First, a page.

Prof Bryan Williams, University College London, UK

Bryan Williams, Professor and Chair of Medicine, University College London, UK, talks to Cardio Debate about the guidelines of high blood pressure treatment, how they compare in different countries, and the recent debate about high pressure goals.

Guidelines and goal blood pressure in patients with cardiovascular disease: What is your recommendation regarding goals to achieve?
There has been a lot of debate about how low we should lower blood pressure. I think the thing that’s clear is the conventional target across most guidelines in the world is less than 140/90 mm Hg. So we try and get everyone’s blood pressure on treatment below 140/90 mm Hg.

The only caveat to that is people who are over the age of 80 years, who have recently started treatment and in whom it might be difficult to get it down to those levels. And the best evidence we have is that we should target those to be below 150 systolic.

So 150 systolic, get below that over the age of 80 years. Less than 140 systolic over 90 for everybody else.

Now recently there was a publication, a big study from the United States called SPRINT, which targeted half the population in the study to a blood pressure below 120. And they showed a very significant reduction in mortality associated with cardiovascular disease, and even total mortality. So this has really fuelled the debate over whether we should be thinking about going even lower than 140 as our target for the treatment of hypertension.

Now before we jump to that conclusion we have to look at the SPRINT trial, and the kind of patients that went into that trial, and whether or not the result is generally applicable to the entire population or whether it really reflects a recommendation for a sub-population.

So the people in SPRINT had a high risk, they either had cardiovascular disease or chronic kidney disease, or they were over the age of 75 years. They did exclude people with diabetes and patients with a previous stroke, so that’s the first thing.

And secondly, many of the patients who went into the trial didn’t have particularly high blood pressure, so it wasn’t particularly difficult to get down to those targets.

So you can imagine if you see a patient in your typical clinical with a blood pressure of around 170, the idea, if they were 70 years old, trying to get them to below 120 – we all know that practically that would be quite challenging and technically quite difficult.

The other thing in SPRINT is that there was a significant increased risk of developing some side effects, hypotension, dizziness, renal impairment associated with the lower targets. So it didn’t come free – there was an offset in this trial.

So I think the data has stimulated debate, I don’t think it’s a definitive outcome. How do I interpret it in my practice? What I tend to do is I get everyone below 140. Then if I’m dealing with a patient who is quite high risk for cardiovascular disease – previously had a stroke, previously had a myocardial infarction, I will say to that patient ‘If you’re feeling okay at 135, we could try and go a bit lower. And it’s possible, if you tolerate that treatment, that you’ll get some added value from that.”

So I think what SPRINT has done is given justification to doctors to think about being more aggressive in patients who tolerate lower blood pressures than the conventional target, but we need to monitor them closely to make sure that they are tolerating this, and they are not running into any problems.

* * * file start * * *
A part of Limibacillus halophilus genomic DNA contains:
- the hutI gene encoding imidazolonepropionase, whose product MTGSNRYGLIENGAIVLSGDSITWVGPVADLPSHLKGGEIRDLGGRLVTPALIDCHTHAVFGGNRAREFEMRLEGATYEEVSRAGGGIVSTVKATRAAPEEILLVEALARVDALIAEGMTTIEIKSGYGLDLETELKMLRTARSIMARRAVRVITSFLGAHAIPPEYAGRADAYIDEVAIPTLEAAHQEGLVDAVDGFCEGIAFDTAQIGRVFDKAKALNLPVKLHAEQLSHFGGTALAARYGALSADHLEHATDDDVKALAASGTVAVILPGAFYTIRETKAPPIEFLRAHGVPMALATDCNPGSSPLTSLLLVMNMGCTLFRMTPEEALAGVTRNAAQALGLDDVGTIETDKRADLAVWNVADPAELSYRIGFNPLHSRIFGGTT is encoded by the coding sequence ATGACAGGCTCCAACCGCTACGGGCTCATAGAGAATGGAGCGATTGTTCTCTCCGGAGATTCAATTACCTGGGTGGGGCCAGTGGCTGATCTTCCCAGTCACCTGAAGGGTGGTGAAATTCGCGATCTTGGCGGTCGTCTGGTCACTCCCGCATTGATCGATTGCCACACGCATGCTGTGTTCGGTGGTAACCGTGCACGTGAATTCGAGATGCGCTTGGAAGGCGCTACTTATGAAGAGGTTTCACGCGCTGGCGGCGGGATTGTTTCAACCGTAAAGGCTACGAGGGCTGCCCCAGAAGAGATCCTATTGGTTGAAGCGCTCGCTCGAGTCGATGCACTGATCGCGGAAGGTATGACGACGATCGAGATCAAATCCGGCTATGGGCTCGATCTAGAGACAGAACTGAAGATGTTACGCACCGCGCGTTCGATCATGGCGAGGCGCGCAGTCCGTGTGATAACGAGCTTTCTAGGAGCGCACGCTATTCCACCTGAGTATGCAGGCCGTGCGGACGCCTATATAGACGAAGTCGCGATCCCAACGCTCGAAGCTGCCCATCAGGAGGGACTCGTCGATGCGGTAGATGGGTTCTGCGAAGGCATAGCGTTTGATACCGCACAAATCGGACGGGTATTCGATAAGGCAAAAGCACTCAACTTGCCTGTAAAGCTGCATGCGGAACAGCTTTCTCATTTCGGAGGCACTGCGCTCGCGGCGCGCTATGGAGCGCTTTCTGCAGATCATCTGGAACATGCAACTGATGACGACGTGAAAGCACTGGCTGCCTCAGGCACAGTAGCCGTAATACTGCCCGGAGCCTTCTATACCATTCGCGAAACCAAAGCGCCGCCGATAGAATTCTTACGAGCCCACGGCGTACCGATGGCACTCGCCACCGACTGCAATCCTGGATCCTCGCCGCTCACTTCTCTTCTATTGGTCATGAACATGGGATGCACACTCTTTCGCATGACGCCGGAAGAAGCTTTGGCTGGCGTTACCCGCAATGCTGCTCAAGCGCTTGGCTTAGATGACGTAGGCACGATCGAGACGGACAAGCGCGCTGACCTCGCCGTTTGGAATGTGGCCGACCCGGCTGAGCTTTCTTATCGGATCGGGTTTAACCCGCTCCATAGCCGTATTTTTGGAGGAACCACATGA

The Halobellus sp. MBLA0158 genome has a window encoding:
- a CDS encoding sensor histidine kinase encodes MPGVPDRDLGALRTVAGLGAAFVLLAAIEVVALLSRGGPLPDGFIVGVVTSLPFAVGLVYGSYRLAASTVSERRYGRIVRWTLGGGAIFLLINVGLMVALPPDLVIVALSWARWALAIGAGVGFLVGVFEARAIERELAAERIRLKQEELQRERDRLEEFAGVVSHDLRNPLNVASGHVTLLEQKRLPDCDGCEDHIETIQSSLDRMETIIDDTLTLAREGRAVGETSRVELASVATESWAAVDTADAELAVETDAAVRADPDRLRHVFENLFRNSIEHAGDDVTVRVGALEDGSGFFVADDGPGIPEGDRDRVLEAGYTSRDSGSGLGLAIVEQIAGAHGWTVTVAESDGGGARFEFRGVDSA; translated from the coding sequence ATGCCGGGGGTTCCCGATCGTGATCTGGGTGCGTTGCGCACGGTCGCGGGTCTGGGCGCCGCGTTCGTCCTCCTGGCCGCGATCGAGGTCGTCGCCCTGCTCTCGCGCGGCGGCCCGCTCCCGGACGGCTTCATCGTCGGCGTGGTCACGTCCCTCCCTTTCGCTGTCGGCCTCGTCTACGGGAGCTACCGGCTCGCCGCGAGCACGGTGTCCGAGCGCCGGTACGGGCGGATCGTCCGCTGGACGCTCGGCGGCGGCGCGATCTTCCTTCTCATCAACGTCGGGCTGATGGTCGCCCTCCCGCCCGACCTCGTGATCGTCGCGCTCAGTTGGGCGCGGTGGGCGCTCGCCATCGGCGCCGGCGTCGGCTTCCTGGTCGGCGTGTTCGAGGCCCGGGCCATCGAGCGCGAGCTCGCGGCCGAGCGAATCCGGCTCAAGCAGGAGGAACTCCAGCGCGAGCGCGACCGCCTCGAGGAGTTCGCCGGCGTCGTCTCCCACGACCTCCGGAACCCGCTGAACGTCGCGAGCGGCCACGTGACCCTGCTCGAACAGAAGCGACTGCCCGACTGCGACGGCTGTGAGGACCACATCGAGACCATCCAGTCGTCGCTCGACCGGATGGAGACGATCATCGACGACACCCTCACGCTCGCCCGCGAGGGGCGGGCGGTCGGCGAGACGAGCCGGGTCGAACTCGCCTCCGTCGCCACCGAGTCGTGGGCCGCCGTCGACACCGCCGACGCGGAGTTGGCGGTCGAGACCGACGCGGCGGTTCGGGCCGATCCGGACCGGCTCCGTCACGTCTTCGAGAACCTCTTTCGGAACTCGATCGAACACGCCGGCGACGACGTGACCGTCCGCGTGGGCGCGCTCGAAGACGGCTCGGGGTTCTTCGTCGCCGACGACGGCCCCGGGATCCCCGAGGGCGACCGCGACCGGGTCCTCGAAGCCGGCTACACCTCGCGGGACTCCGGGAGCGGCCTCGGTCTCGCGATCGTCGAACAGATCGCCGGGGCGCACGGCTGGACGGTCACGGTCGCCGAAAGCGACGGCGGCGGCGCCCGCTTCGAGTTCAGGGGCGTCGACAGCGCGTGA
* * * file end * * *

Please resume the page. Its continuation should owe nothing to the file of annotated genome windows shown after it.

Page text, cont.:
Should there be the same target blood pressure for everybody?
So the thing I often get asked about is, is it the same target for everybody? If you look at the current guidelines, actually they’ve relaxed the targets in diabetes, so less than 140/90 mm Hg is being broadly adopted as the same target for everybody. But I think there are patients who have got, maybe, albuminuria and progressive nephropathy in diabetes, patients who have recently had a stroke – particularly a haemorrhagic stroke – where it makes a lot of sense to get the blood pressure as low as the patient will tolerate, because we do know that in those types of patients, good control of blood pressure, lower than the conventional target of less than 140 is associated with some degree of added protection. And I think SPRINT lends support to that view. So in the very high risk patient where the damage that is going to occur in the future is in part mediated by blood pressure, trying to get their blood pressure as low as possible would be valuable.

And I think there has been a lot of confusion in diabetes because of the ACCORD trial, which led to the relaxation of targets in diabetes because the assumption was that ACCORD didn’t show any benefit. Actually in the primary outcome that was true, but it did actually show a 40% reduction in the risk of stroke which was a secondary outcome.

I think if ACCORD had been a bigger trial they probably would have seen a benefit of the more aggressive targets in diabetes. So I think the general relaxation of blood pressure targets in diabetes has been, in my view, wrong, because there was already other data supporting the lower targets.

So my practice it to try to get people with diabetes to 130, if they will tolerate it. Obviously a bit more careful in patients with precarious renal function, or patients who get dizzy, or who don’t tolerate that type of blood pressure falling on treatment.

You can’t have a single target for everybody. You have to individualise therapy. You can have a conservative target for everybody, which is 140. But for going lower I think you need to individualise, use skill as a physician and talk to the patient about whether they are tolerating the treatment. And if they do, they’ll probably get benefit.